Accommodations can be helpful.
If your child has ADHD, they may qualify for an Individual Education Plan (IEP) or a 504 plan. To qualify for an IEP, usually, your child would need to have a learning disability diagnosis along with ADHD, but sometimes you could qualify for one with only an ADHD diagnosis.
Students on an IEP would receive special education services, whereas students on a 504 plan only have regular education services. On both plans, though, you can receive accommodations for ADHD that can help your teens. Some common ones are preferential seating, testing in a distraction-free setting, and additional time on tests or homework.
My daughter did not qualify for either plan, but that’s where communication with the teachers can be helpful. Most teachers want their students to be successful, so even if they don’t have an official plan, they can work with the student to ensure they are learning in a suitable environment.
It’s not worth arguing over a messy room.
One aspect of having ADHD can result in being disorganized or messy. My son is actually organized and neat for the most part, but my other teenager’s room is a mess. I even wrote a few articles about how I cope with my daughter’s inability to put her laundry away as a form of therapy since I’m an extremely neat and organized person.
After writing all these articles, I learned that it’s not worth arguing over a messy room—arguing never solved anything and only caused a rift in our relationship. There are many ways you can handle it.
I mostly use humor by commenting, “Is this a science experiment?” And yes, she did laugh when I asked. Or probably the most effective method is keeping the door to her room permanently closed.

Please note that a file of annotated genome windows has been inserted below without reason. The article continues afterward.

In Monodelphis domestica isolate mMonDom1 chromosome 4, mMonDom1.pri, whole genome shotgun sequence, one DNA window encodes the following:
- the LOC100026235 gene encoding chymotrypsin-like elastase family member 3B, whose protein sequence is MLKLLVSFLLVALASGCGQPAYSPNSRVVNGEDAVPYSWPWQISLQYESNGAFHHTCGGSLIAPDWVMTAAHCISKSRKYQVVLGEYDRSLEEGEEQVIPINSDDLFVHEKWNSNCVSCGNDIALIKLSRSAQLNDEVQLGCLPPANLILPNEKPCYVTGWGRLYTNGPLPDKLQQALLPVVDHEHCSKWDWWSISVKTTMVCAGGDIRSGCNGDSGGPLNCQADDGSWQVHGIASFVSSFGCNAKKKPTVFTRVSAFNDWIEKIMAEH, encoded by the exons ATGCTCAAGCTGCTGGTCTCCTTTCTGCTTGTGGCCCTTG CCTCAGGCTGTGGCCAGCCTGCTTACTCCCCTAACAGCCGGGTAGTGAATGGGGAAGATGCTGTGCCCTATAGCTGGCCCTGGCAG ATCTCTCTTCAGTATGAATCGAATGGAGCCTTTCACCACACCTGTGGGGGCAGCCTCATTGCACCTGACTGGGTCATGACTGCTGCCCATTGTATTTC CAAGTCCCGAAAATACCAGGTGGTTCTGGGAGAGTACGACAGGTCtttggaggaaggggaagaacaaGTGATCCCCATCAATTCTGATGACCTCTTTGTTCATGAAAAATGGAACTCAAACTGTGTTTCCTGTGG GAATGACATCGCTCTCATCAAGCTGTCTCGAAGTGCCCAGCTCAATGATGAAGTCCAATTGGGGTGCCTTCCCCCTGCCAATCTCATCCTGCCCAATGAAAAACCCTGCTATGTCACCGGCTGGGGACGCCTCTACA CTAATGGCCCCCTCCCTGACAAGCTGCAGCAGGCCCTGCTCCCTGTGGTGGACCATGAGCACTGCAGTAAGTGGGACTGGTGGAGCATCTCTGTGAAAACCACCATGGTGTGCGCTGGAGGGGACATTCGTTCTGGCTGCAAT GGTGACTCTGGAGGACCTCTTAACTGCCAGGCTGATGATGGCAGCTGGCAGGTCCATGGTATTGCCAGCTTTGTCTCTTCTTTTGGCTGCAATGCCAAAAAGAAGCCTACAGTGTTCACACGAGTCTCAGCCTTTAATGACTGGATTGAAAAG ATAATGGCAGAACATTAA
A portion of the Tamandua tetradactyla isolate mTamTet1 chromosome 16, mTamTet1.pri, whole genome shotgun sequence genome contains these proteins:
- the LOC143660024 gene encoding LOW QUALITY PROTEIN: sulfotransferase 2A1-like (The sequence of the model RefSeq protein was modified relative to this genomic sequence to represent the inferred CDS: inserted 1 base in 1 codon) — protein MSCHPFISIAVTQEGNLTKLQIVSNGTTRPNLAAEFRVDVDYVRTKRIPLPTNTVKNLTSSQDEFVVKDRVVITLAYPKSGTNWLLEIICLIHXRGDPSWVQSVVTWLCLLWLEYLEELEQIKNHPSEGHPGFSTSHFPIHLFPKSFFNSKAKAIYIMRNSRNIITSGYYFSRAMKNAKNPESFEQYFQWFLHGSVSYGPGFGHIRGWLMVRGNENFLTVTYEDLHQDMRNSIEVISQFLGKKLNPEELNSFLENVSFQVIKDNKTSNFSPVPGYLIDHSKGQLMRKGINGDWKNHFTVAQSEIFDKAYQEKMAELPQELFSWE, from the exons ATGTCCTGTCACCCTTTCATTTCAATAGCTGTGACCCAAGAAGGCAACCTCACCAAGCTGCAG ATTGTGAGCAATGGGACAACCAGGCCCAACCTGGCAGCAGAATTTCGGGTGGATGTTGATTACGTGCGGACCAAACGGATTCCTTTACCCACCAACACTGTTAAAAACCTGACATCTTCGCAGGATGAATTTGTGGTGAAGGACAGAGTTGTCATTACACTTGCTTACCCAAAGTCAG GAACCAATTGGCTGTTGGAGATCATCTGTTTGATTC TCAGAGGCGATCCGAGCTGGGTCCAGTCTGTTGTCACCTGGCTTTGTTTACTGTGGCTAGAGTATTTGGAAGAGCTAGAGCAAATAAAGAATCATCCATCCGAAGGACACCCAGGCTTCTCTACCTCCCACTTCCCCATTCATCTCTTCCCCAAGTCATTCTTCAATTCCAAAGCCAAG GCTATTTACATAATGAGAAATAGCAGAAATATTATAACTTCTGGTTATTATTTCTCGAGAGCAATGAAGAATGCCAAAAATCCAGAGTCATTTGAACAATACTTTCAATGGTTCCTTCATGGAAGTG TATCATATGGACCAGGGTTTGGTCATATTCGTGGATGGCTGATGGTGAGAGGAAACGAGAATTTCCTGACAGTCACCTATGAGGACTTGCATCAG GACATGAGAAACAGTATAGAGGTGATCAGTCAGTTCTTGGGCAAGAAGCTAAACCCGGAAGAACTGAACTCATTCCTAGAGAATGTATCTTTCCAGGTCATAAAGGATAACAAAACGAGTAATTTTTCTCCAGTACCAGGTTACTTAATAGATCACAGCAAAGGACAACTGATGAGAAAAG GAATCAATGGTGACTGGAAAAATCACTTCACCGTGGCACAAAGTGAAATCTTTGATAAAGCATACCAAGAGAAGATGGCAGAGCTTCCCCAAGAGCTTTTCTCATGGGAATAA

Sleep, diet, and exercise are more important than you realize.
My twins had to figure this out for themselves, but I often pointed it out to them.
If they were having difficulty paying attention, I might ask, “What time did you go to sleep last night?”
Or if they were struggling to focus on their homework, I might ask, “What did you eat for dinner?”
They also both enjoy exercising by being on a sports team or strength training on their own. They found that it helped to release some of that energy they had to use all day to focus.
When you have ADHD, you need to learn how to advocate for yourself.
My son struggled with this when he was younger but slowly learned how to advocate for accommodations that helped him succeed. During his senior year, one of his teachers told me that he asked her, “Can I please finish this project after school since I’m having trouble focusing right now?” I had tears in my eyes hearing this, knowing he would have never done this, even a year ago.
Give yourself grace as a parent
When you are a mom, it’s hard to figure out when to let them walk to the bus stop on their own or when to let them stay home alone.
But when your kid has a disability, it’s even harder to figure out that fine line of when to help them or when to let them try it on their own.
You watch them struggle so much more than your other kid without a disability that sometimes you want to make it easier for them by bringing them that forgotten Chromebook.
In the end, though, when they can advocate and care for themselves, it’s the greatest gift that you can give to them and to yourself.